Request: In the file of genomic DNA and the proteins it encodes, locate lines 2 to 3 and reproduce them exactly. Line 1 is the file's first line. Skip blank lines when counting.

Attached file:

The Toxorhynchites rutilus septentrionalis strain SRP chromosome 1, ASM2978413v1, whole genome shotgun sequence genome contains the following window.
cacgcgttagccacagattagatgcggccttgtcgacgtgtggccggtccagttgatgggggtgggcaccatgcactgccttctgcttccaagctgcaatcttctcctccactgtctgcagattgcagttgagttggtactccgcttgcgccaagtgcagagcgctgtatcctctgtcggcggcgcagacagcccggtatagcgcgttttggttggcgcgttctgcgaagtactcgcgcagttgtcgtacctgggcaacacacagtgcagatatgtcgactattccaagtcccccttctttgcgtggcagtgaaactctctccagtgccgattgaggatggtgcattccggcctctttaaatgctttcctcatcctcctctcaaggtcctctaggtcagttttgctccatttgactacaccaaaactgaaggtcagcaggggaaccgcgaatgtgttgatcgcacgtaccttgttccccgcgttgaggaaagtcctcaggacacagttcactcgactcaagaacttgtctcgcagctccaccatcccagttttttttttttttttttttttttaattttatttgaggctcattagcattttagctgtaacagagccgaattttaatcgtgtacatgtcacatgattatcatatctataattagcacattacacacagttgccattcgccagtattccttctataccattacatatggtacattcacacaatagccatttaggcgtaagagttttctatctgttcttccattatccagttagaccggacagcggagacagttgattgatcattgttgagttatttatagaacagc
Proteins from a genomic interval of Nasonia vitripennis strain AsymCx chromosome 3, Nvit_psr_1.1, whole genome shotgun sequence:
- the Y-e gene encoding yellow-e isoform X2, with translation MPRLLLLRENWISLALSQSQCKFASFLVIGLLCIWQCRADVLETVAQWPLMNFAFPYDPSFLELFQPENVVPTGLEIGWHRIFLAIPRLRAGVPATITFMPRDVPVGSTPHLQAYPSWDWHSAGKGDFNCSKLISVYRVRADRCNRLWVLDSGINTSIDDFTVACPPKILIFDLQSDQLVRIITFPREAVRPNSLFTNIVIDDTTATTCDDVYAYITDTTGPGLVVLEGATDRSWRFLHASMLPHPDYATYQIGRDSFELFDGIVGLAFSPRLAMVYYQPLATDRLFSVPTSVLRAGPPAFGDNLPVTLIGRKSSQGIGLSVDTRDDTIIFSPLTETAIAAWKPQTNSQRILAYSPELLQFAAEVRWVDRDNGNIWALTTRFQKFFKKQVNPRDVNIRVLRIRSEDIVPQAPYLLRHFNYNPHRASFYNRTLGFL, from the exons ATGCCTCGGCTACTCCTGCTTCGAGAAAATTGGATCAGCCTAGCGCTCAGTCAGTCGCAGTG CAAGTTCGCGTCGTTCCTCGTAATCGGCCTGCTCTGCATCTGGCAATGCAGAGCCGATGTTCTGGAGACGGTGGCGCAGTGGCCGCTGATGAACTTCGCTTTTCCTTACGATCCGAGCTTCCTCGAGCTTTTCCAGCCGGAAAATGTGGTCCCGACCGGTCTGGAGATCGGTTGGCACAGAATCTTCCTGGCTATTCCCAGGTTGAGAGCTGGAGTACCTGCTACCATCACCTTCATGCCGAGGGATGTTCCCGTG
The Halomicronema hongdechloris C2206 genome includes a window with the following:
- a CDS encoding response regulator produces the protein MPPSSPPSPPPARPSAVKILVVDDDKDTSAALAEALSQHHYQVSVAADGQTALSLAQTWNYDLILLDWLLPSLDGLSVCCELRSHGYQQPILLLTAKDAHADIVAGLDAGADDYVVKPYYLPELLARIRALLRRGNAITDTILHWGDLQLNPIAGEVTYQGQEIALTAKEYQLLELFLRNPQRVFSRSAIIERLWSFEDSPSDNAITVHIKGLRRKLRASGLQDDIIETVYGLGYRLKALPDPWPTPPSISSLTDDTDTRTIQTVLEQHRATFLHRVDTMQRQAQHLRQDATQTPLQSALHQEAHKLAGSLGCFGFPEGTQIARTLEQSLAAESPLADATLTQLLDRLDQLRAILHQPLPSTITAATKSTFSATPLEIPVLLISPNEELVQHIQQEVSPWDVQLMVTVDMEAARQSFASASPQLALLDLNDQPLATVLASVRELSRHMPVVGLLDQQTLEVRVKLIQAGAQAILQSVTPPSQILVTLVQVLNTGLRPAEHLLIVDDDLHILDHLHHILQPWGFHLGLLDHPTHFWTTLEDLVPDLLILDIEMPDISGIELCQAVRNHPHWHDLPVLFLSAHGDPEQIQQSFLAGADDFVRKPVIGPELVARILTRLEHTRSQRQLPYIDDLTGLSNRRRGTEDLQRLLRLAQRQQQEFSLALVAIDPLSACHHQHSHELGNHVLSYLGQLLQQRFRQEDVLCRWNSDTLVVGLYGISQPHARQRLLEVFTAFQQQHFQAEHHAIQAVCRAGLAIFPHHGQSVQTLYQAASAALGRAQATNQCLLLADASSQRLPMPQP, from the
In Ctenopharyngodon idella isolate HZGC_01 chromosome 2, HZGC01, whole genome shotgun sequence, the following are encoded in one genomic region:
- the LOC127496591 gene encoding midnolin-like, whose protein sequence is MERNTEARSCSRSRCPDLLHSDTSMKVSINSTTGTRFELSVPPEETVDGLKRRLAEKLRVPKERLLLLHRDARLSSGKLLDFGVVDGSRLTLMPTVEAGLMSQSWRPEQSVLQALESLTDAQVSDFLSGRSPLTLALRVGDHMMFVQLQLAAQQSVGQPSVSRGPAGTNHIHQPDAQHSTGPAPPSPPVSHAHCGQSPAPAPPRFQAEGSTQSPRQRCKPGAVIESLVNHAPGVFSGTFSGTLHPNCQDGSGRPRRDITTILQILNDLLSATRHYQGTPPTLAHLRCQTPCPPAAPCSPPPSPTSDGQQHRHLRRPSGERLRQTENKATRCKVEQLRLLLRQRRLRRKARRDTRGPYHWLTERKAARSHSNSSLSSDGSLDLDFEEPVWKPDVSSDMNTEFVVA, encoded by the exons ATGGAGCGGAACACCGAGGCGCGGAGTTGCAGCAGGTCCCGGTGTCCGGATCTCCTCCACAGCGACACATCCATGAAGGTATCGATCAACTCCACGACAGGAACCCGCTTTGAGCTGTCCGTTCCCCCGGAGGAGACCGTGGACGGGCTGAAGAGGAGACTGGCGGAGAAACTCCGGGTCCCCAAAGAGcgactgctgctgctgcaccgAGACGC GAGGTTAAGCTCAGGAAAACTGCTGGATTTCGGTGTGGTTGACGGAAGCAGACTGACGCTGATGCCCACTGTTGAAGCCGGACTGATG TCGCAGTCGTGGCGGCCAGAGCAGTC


cacgcgttagccacagattagatgcggccttgtcgacgtgtggccggtccagttgatgggggtgggcaccatgcactgccttctgcttccaagctgcaatcttctcctccactgtctgcagattgcagttgagttggtactccgcttgcgccaagtgcagagcgctgtatcctctgtcggcggcgcagacagcccggtatagcgcgttttggttggcgcgttctgcgaagtactcgcgcagttgtcgtacctgggcaacacacagtgcagatatgtcgactattccaagtcccccttctttgcgtggcagtgaaactctctccagtgccgattgaggatggtgcattccggcctctttaaatgctttcctcatcctcctctcaaggtcctctaggtcagttttgctccatttgactacaccaaaactgaaggtcagcaggggaaccgcgaatgtgttgatcgcacgtaccttgttccccgcgttgaggaaagtcctcaggacacagttcactcgactcaagaacttgtctcgcagctccaccatcccagttttttttttttttttttttttttaattttatttgaggctcattagcattttagctgtaacagagccgaattttaatcgtgtacatgtcacatgattatcatatctataattagcacattacacacagttgccattcgccagtattccttctataccattacatatggtacattcacacaatagccatttaggcgtaagagttttctatctgttcttccattatccagttagaccggacagcggagacagttgattgatcattgttgagttatttatagaacagc
Proteins from a genomic interval of Nasonia vitripennis strain AsymCx chromosome 3, Nvit_psr_1.1, whole genome shotgun sequence: